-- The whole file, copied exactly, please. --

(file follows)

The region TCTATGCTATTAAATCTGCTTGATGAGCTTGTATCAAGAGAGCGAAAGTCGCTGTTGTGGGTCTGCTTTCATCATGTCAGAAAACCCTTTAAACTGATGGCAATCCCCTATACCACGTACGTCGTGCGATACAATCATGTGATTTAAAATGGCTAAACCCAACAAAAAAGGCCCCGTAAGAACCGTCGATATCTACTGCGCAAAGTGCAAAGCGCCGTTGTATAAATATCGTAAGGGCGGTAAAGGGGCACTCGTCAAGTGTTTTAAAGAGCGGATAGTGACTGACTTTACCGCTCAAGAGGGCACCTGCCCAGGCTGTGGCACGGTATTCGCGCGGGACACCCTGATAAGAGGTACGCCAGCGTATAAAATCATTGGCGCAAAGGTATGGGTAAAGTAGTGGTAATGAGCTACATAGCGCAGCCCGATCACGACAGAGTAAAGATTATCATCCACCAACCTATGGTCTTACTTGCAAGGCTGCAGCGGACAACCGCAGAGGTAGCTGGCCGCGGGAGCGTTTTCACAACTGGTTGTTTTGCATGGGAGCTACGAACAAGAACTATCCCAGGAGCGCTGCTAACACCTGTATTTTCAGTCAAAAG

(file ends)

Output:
The region TCTATGCTATTAAATCTGCTTGATGAGCTTGTATCAAGAGAGCGAAAGTCGCTGTTGTGGGTCTGCTTTCATCATGTCAGAAAACCCTTTAAACTGATGGCAATCCCCTATACCACGTACGTCGTGCGATACAATCATGTGATTTAAAATGGCTAAACCCAACAAAAAAGGCCCCGTAAGAACCGTCGATATCTACTGCGCAAAGTGCAAAGCGCCGTTGTATAAATATCGTAAGGGCGGTAAAGGGGCACTCGTCAAGTGTTTTAAAGAGCGGATAGTGACTGACTTTACCGCTCAAGAGGGCACCTGCCCAGGCTGTGGCACGGTATTCGCGCGGGACACCCTGATAAGAGGTACGCCAGCGTATAAAATCATTGGCGCAAAGGTATGGGTAAAGTAGTGGTAATGAGCTACATAGCGCAGCCCGATCACGACAGAGTAAAGATTATCATCCACCAACCTATGGTCTTACTTGCAAGGCTGCAGCGGACAACCGCAGAGGTAGCTGGCCGCGGGAGCGTTTTCACAACTGGTTGTTTTGCATGGGAGCTACGAACAAGAACTATCCCAGGAGCGCTGCTAACACCTGTATTTTCAGTCAAAAG